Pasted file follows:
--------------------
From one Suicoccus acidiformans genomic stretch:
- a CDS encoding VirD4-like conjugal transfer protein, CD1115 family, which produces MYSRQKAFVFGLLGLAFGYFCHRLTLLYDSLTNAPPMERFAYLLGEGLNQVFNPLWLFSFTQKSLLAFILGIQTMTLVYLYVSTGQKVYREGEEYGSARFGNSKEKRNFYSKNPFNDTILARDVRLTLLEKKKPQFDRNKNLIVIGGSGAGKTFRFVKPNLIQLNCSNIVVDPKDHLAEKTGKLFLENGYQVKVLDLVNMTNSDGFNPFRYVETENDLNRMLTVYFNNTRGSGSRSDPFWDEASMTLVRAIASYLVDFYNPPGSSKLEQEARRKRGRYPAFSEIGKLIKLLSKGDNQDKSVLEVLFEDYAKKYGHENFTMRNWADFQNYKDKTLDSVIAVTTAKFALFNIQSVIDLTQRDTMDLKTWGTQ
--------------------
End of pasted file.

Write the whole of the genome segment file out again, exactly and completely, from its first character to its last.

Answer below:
From one Suicoccus acidiformans genomic stretch:
- a CDS encoding VirD4-like conjugal transfer protein, CD1115 family, which produces MYSRQKAFVFGLLGLAFGYFCHRLTLLYDSLTNAPPMERFAYLLGEGLNQVFNPLWLFSFTQKSLLAFILGIQTMTLVYLYVSTGQKVYREGEEYGSARFGNSKEKRNFYSKNPFNDTILARDVRLTLLEKKKPQFDRNKNLIVIGGSGAGKTFRFVKPNLIQLNCSNIVVDPKDHLAEKTGKLFLENGYQVKVLDLVNMTNSDGFNPFRYVETENDLNRMLTVYFNNTRGSGSRSDPFWDEASMTLVRAIASYLVDFYNPPGSSKLEQEARRKRGRYPAFSEIGKLIKLLSKGDNQDKSVLEVLFEDYAKKYGHENFTMRNWADFQNYKDKTLDSVIAVTTAKFALFNIQSVIDLTQRDTMDLKTWGTQ